A couple years back CBS (I think) put on a short-lived remake of the classic "All in the Family" substituting a black family in the cast. The show didn't fly, but I do remember one of the lines the lead character uttered in the promos. The new version of Rob "Meathead" Reiner accused the new version of Carroll "Archie Bunker" O'Connor of being racist. The reply: "Black people can't be racist."
It was a funny line for two reasons: First, they can; Second, the ones that are racist think the same way.
Which brings us to outgoing Congresswoman Cynthia McKinney (Stoopid-Ga.).
McKinney, you may remember, is the loon who suggested that President Bush knew the Sept. 11 attacks were going to happen, but did nothing because the resulting war on terrorism would benefit his friends in the defense industry. Translated into simpler and more legal terms, McKinney accused Bush of treason.
Former judge Denise Majette (a black woman) defeated McKinney (a black woman), rather handily, in Tuesday's Democratic primary. While some press accounts have attributed McKinney's defeat to financial support to her opponent from out-of-state Jews, that may not be wholly accurate.
Instead, this letter-writer to the Atlanta Journal-Constitution has a different take:
Don't blame the Republicans, Cynthia McKinney --- every Democratic friend of mine, including me, went to the polls for one reason: to vote against you!
Don't blame Andrew Young --- after Sept. 11 he had sense enough to distance himself from you.
No, Cynthia, you have only to look in the mirror, paying special attention to your mouth, to see the reason for your defeat.
I don't care for President Bush, didn't vote for him, but when you said he knew about Sept. 11 but didn't tell us because his friends would benefit from a war, that did it for all of us.
Oh, and tell Daddy Billy I'm not a J-E-W either, but I couldn't blame them for voting against you in droves!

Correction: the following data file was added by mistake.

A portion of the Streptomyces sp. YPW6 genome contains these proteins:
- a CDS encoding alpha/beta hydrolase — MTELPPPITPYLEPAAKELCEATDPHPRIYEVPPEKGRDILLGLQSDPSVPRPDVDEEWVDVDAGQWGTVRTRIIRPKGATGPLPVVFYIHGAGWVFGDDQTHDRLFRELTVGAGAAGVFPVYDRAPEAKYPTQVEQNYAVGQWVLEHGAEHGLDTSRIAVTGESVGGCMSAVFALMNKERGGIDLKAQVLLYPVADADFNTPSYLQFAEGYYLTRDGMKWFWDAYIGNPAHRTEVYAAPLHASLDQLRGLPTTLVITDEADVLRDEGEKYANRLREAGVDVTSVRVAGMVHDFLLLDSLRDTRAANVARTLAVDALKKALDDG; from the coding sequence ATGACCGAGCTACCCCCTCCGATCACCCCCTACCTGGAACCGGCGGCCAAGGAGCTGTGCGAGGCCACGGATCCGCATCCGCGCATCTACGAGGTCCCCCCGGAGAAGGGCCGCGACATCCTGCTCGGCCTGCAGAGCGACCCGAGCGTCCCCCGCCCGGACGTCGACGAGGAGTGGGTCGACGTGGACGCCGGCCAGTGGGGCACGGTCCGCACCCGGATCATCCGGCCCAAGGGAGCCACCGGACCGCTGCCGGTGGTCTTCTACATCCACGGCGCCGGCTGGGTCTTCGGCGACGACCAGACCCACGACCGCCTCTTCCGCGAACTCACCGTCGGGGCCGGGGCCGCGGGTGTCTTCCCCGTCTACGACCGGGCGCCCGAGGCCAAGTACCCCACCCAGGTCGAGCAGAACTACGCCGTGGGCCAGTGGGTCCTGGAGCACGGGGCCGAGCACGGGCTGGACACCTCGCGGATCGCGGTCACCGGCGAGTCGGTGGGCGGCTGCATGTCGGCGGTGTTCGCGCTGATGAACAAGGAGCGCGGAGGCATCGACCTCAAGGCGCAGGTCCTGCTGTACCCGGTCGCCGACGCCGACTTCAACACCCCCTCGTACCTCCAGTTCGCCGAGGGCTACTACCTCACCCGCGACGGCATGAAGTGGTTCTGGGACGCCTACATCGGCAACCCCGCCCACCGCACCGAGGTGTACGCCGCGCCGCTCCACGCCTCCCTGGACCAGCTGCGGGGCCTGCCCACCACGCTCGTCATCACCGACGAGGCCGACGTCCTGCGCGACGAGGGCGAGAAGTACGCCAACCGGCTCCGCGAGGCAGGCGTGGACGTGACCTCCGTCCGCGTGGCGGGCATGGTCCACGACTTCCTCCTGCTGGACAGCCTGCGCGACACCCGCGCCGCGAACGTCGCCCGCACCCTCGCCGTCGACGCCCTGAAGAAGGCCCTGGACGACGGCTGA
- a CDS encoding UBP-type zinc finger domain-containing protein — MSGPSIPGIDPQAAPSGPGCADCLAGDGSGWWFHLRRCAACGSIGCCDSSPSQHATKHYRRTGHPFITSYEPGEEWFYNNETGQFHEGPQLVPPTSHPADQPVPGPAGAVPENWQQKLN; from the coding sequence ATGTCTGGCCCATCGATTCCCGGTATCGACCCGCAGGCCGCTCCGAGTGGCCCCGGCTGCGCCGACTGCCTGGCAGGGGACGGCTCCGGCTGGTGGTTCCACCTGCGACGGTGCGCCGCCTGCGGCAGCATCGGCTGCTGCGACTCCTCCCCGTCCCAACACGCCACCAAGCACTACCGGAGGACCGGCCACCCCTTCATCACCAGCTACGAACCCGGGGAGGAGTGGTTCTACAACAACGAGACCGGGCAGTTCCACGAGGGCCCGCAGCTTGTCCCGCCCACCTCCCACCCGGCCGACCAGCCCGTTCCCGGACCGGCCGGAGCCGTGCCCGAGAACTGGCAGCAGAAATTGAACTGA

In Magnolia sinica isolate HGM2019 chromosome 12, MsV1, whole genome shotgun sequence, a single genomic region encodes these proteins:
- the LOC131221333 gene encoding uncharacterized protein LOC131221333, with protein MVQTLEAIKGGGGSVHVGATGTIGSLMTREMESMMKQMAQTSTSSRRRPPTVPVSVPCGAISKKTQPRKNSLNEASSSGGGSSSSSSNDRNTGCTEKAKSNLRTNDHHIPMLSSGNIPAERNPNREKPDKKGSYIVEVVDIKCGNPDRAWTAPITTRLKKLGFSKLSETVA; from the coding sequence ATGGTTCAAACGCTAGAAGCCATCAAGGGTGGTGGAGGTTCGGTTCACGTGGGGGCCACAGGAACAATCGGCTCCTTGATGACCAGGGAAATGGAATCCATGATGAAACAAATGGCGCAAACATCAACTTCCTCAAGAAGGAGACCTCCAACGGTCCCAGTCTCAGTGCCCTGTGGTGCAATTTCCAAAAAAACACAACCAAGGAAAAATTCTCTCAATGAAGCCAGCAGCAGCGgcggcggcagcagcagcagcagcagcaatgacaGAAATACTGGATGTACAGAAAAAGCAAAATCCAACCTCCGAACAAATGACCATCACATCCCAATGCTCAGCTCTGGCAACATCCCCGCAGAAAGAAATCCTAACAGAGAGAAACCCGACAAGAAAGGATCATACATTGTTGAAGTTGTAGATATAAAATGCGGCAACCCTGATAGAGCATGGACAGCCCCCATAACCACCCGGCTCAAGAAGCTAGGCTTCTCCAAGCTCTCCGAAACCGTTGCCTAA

JANE BENTLEY, Decatur
Which brings us to today's New York Times article entitled: "For Black Politicians, 2 Races Suggest a Rise of New Tactics."
Still, it was the money from campaign contributors motivated by a single issue ï¿½ one not directly related to problems and concerns in the candidates' districts ï¿½ that allowed the challengers to get out their messages, a fact that has caused resentment from some black politicians.
"I definitely have some feelings about any outside group exerting this kind of influence in a race, and I've been receiving angry calls from black voters all day, saying they should rally against Jewish candidates," said Representative Eddie Bernice Johnson, a Texas Democrat who is the chairwoman of the Congressional Black Caucus.
"To have non-African-Americans from around the country putting millions into a race to unseat one of our leaders for expressing her right of free speech is definitely a problem," Ms. Johnson said.
So, Texas too has racist congressional representatives. To put it in context, National Review's Rod Dreher draws this analogy:
When Harvey Gantt, who is black, ran against Sen. Jesse Helms, lots of people from outside North Carolina donated to Gantt, because they hated Helms's politics. There's no crime in that. But if a white Congresswoman had told the New York Times she had a problem with "non-whites from around the country putting millions into a race to unseat one of our leaders," that Congresswoman would have been rightly denounced from the rafters as a racist troglodyte. Will that happen to Johnson? Don't hold your breath.
It's an appalling double-standard. Unfortunately, it's not one that newspaper editorial pages and the politically-correct pundits are quick to denounce.
At the end of the Times' story, Texas Rep. Johnson offers the following olive branch to Majette.
"If she comes here willing to work with us and is not skewed by the agenda of her supporters, of course we work with her," Representative Johnson said. "We all know we have to move past this."
"Not skewed by the agenda of her supporters"? Do you mean all of her constituents who voted for her? Yeah, that would be a tragedy in a representative democracy.